Endnote: This book was only available online at the University of California. It’s a shame libraries are putting many journals and books into electronic versions only.  Especially this book.  Microchips, motherboards, and computers will be among the first casualties of declining fossil fuels, because they have the most complex supply chains with many single points of failure, dependence on rare metals, and so on (see Peak Resources and the Preservation of Knowledge for details). I encourage you to get your (university) library to buy a hard copy of this book, so that future scientists and historians will understand why our society didn’t replace fossil fuels with “renewables” even though we knew oil couldn’t last forever.

On an energy form, Prieto recently wrote (March 2014): “Since we wrote the book, I have been able to experience a few more incidental factors: mice delightfully gnawing the cables and covers and optical fiber communication color cables, and storks excreting on modules with about 6 inches size -one cell- per excretion. Real life has many factors that they are not accounted in organized studies in labs, universities with particular technologies and plants in perfect irradiation places.”

References

Bankier, C.; Gale, S. Energy payback of roof mounted photovoltaic cells. The Env. Eng. 2006, 7, 11-14.

Bullis, K. 26 Aug 2010. Self-Cleaning Solar Panels A technology intended for Mars missions may find use on solar installations in the deserts on Earth. MIT Technology Review.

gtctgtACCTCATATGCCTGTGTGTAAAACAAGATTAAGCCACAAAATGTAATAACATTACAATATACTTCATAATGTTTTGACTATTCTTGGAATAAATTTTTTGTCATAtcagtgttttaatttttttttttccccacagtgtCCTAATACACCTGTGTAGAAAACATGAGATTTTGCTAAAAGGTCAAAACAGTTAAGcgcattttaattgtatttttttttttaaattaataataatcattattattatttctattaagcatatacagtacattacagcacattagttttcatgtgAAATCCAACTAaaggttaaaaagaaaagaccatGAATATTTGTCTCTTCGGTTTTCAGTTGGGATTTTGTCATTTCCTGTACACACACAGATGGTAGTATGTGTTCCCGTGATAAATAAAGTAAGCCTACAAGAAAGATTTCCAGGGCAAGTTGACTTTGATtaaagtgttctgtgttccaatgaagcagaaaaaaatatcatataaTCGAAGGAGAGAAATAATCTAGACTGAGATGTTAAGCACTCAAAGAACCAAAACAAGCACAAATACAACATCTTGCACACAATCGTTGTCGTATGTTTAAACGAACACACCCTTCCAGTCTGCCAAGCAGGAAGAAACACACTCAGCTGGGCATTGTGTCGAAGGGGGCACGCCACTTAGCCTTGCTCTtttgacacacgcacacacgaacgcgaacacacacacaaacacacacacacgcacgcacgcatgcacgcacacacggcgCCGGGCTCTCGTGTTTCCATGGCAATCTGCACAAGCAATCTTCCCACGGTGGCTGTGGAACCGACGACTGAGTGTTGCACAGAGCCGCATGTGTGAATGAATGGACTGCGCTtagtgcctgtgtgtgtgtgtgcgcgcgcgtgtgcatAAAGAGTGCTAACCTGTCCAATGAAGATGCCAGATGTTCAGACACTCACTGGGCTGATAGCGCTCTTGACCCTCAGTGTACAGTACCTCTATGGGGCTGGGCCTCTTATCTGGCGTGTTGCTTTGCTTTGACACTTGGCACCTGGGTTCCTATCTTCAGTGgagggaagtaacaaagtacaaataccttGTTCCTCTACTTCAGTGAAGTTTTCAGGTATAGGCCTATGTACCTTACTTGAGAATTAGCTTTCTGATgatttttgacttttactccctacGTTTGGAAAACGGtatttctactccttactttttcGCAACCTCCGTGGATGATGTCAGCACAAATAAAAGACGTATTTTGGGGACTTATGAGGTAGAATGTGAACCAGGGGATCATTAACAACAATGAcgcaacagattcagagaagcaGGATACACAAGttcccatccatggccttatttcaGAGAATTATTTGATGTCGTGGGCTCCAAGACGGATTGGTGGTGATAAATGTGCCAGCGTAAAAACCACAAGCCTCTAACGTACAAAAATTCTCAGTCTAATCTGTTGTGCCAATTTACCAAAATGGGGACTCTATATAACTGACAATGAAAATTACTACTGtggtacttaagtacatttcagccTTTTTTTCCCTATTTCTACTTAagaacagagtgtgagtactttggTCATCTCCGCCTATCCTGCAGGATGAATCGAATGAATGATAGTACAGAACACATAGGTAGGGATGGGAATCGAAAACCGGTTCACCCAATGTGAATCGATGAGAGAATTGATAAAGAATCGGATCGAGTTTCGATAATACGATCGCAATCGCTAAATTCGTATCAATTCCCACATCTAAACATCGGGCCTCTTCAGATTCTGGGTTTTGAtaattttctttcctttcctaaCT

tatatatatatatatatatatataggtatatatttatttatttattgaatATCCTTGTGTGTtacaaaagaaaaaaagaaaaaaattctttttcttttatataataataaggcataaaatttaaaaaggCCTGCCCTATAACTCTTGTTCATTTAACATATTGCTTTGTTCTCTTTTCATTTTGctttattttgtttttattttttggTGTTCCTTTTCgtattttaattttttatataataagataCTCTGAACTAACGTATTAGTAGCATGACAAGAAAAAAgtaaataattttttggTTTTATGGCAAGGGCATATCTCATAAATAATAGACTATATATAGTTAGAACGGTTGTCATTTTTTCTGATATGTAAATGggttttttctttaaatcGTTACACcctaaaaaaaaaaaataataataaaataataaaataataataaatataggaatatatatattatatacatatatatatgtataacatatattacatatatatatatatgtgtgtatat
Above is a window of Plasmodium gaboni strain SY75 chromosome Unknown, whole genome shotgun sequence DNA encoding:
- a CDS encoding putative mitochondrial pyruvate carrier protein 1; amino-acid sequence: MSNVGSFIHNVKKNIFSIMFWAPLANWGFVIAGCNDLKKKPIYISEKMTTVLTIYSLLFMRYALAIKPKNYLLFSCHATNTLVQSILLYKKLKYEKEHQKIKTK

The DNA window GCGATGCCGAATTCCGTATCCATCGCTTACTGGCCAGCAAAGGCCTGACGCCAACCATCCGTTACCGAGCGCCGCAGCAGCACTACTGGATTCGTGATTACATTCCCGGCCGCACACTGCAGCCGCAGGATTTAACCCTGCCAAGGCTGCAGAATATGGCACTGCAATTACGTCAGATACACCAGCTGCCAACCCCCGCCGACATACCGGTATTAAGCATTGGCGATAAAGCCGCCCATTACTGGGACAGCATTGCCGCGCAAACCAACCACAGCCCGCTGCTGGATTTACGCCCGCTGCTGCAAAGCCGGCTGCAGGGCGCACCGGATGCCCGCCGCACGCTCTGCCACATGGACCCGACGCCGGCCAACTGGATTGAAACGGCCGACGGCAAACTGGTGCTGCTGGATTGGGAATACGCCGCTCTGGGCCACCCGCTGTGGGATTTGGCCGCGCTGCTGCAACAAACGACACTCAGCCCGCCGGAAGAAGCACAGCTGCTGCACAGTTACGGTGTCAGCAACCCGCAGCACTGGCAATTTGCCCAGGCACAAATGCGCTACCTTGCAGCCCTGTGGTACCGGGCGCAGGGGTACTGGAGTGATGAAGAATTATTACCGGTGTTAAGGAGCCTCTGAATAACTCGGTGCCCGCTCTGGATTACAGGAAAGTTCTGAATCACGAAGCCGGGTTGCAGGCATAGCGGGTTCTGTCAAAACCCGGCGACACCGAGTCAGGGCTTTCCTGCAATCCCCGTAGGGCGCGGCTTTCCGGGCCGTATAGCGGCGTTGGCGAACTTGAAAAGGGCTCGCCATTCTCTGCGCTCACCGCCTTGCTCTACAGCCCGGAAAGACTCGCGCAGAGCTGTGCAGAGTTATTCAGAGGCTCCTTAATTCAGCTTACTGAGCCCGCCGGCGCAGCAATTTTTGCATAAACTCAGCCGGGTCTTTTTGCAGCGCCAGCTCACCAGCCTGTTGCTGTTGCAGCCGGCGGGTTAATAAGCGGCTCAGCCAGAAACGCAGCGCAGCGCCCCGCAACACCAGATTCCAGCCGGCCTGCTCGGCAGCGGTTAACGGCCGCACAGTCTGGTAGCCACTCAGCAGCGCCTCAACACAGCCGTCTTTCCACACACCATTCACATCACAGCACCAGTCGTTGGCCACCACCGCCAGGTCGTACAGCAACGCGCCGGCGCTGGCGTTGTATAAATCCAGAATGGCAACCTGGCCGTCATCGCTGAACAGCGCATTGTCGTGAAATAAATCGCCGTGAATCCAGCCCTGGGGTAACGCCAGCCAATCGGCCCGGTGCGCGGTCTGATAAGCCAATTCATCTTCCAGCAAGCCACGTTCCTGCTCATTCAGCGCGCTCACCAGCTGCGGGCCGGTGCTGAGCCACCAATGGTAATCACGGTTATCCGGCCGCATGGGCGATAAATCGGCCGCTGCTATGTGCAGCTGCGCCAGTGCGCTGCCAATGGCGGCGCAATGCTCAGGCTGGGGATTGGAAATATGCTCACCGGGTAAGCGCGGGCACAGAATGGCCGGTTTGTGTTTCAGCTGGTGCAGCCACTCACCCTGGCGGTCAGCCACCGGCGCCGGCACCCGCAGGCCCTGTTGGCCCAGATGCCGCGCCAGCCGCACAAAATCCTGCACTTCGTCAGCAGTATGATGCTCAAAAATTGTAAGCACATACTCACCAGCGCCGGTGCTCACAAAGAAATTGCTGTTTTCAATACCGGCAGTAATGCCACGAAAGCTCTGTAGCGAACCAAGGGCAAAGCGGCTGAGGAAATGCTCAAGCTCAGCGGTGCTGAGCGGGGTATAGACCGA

Colthorpe, Andy. 18 July 2013. Solar Shakeout: Spain’s Cel Celis begins insolvency proceedings   PVTech.

Fthenakis, V.H.C. et al. 2011. Life cycle inventories and life cycle assessment of   photovoltaic systems. International Energy US Energy Investment Agency (IEA) PVPS Task 12, Report T12-02:2011. Accessed 19 Sep 2012.

Neubacher, A. January 18, 2012. Solar Subsidy Sinkhole: Re-Evaluating Germany’s Blind Faith in the Sun. Der Spiegel.

Nikiforuk,Andrew. 1 May 2013. Solar Dreams, Spanish Realities. TheTyee.ca

Parnell, John. 22 July 2013. Spain’s government accused of killing solar market. PVtech.

Parnell, John. 23 July 2013. Spanish government facing court action over cuts to solar support. PVTech.

Raugei M., et al., “The energy return on energy investment (EROI) of photovoltaics: Methodology and comparisons with fossil fuel life cycles.” Energy Policy (2012), published on line doi:10.1016/j.enpol.2012.03.00897.  See more at: http://www.todaysengineer.org/2013/Jun/book-review.asp#sthash.YsRjuI9R.dpuf